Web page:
Miles is moving to Alabama to attend a boarding school. And while he is a quiet boy that happens to remember famous people’s last words, he is also looking to stay out of trouble. He meets, incidentally, the most troublesome people that are about to change his life forever.
”So, I walked back to my room and collapsed on the bottom bun, thinking that if people were rain, I was drizzle and she was a hurricane.”
One of these people is Alaska Young, and believe me when I say, she is trouble. She is also clever and beautiful, but most of all screwed up, and she steals Miles’s heart straight away.
”Looking for Alaska” reminded me so much of ”The Perks of Being a Wallflower”. There was definitely the same vibe of boy goes to new school, boy is quiet, boy meets loud friends and boy falls in love.
And even though I got really annoyed at the beginning due to the fact that Miles barely talks to his friends and does whatever he is told to do, his character does develop throughout the book and he manages to find his voice and his purpose which I believe made this book way more meaningful.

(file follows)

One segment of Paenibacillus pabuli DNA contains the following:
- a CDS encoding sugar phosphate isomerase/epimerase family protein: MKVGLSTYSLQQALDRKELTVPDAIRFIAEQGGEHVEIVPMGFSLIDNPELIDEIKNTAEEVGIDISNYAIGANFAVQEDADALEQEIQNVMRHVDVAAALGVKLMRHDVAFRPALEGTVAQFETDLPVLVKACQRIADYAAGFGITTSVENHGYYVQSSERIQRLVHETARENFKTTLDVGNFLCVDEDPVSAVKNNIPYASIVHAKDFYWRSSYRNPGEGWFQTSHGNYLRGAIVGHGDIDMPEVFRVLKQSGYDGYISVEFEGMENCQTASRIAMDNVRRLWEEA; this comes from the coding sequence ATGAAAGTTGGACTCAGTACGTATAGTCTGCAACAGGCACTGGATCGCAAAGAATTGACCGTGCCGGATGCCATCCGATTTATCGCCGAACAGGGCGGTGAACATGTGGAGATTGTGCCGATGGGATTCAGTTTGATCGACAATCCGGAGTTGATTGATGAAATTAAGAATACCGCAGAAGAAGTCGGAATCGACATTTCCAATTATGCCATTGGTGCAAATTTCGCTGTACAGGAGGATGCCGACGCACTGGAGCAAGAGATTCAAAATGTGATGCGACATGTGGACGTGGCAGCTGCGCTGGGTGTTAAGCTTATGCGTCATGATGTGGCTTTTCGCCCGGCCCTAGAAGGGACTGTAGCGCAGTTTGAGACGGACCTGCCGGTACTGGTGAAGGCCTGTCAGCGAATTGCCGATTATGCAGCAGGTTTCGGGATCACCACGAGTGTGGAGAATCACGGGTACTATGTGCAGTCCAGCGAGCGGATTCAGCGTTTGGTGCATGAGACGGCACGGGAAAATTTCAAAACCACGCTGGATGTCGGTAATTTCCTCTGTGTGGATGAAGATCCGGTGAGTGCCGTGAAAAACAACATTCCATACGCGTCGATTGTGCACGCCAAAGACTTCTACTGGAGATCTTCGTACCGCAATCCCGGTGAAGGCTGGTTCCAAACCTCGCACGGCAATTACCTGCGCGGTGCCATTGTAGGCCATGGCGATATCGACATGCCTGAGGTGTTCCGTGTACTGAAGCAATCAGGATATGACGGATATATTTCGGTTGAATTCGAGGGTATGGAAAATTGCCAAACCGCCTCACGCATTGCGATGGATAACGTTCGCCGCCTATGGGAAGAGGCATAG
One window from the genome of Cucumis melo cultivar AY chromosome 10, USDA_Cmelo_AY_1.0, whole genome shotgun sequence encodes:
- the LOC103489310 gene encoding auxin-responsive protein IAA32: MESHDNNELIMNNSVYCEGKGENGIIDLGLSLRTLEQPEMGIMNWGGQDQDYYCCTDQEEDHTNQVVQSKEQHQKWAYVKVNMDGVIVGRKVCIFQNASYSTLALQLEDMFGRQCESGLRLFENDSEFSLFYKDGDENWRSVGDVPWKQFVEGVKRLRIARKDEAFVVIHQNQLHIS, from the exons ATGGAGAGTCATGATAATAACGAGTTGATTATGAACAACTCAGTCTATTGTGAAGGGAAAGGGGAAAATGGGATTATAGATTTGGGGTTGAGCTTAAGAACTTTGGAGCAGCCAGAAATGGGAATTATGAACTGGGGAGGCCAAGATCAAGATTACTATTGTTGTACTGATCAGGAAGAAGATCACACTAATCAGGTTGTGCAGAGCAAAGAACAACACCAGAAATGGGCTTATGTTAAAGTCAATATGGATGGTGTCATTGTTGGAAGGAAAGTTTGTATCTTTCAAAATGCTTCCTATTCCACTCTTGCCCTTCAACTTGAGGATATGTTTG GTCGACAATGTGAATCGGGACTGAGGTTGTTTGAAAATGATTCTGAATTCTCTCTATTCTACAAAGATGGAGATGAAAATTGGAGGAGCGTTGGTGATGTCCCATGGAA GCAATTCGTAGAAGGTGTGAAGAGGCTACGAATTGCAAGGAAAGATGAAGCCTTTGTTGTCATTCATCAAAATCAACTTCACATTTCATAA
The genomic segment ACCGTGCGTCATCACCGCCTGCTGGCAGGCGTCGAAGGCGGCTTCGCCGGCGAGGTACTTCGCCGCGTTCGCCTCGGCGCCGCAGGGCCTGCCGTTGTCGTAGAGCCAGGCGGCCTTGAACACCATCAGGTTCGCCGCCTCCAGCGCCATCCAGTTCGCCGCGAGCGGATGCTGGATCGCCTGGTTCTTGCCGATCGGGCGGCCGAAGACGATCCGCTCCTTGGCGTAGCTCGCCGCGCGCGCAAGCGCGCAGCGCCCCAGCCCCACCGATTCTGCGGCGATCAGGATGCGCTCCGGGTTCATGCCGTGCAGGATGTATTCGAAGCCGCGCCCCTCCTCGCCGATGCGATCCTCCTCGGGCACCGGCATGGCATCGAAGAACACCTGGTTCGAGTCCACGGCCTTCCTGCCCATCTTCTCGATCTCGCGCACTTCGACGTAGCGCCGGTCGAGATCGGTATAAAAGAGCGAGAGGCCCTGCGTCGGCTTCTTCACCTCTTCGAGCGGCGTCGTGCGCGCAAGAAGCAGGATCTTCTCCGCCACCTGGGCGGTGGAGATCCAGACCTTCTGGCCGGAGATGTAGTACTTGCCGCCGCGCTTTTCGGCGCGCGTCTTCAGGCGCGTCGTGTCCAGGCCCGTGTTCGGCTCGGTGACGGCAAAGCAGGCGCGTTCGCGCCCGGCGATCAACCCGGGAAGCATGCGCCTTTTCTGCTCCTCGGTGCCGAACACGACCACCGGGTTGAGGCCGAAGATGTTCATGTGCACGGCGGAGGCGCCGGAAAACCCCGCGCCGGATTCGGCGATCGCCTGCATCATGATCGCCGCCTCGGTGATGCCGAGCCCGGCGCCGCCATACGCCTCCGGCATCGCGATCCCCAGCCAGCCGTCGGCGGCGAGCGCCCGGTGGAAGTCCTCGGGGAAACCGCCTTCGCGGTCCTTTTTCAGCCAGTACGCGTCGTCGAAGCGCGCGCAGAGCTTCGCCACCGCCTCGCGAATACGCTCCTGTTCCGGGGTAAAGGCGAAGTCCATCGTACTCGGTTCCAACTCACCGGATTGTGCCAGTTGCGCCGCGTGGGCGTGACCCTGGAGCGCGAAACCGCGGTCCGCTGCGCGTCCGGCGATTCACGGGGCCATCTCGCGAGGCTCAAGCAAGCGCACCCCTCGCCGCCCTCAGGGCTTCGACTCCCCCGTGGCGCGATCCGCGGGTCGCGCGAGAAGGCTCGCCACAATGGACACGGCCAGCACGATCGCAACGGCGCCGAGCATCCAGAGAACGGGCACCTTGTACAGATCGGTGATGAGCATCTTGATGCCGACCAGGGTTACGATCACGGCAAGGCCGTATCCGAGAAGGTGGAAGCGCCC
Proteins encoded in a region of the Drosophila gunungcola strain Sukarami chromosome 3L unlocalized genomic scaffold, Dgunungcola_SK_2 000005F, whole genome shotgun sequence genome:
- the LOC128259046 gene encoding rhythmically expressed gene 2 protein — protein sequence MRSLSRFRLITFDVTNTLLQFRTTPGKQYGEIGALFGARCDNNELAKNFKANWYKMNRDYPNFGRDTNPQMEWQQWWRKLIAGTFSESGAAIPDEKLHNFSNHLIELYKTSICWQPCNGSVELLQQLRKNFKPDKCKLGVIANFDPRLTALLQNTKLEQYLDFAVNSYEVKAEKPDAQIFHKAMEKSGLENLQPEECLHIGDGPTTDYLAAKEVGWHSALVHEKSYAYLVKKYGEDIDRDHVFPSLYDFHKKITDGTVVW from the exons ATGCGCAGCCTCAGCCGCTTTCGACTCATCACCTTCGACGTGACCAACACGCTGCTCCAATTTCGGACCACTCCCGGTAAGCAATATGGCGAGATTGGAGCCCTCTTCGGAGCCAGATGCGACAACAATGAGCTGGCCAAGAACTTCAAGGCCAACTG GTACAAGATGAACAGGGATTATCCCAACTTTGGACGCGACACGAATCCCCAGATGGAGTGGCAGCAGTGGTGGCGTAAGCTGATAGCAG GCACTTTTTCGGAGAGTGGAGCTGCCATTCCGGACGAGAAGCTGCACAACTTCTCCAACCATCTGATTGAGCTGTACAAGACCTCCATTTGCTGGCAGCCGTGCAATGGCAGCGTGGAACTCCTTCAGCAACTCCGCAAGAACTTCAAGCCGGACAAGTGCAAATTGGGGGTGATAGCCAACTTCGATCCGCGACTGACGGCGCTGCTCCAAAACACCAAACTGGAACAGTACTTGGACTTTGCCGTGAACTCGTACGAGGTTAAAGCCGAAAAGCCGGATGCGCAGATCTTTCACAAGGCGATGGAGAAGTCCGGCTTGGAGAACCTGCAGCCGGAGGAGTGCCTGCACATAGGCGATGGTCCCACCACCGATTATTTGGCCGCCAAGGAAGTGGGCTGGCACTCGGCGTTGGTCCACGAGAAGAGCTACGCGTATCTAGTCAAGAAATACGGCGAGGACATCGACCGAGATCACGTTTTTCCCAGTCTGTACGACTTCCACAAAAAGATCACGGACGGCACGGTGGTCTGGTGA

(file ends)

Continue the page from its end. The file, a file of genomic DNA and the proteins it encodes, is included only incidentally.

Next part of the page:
”That is the fear. I have lost something important, and I cannot find it, and I need it. It is fear like if someone lost his glasses and went to the glasses store and they told him that the world had run out of glasses and he would just have to do without.”
On the subject of his feelings towards Alaska, the love he feels, it is very hard to actually notice the big impact she has on Miles. Yes, we might agree that she didn’t really care about him as we would’ve wanted her to do. She didn’t have big feelings for him, but she did have an enormous influence on him. While she was there thinking about her boyfriend, Miles was constantly thinking about her, memorising every opinion she has, learning all her favourite book titles, listening to all of her stories and always wondering whether she maybe, just maybe feels at least a fraction of what he feels for her. And while Alaska might not be aware, Miles will still carry all his emotions in his heart. Even if they have never been returned back.
”What the hell is instant? Nothing is instant. Instant rice takes five minutes, instant pudding an hour. I doubt that an instant of blinding pain feels particularly instantaneous.”
The book perfectly captures a young person’s way of thinking and a young person’s perception of feelings, actions, and responsibility into the unfair thing we call life. I recommend it to all of you!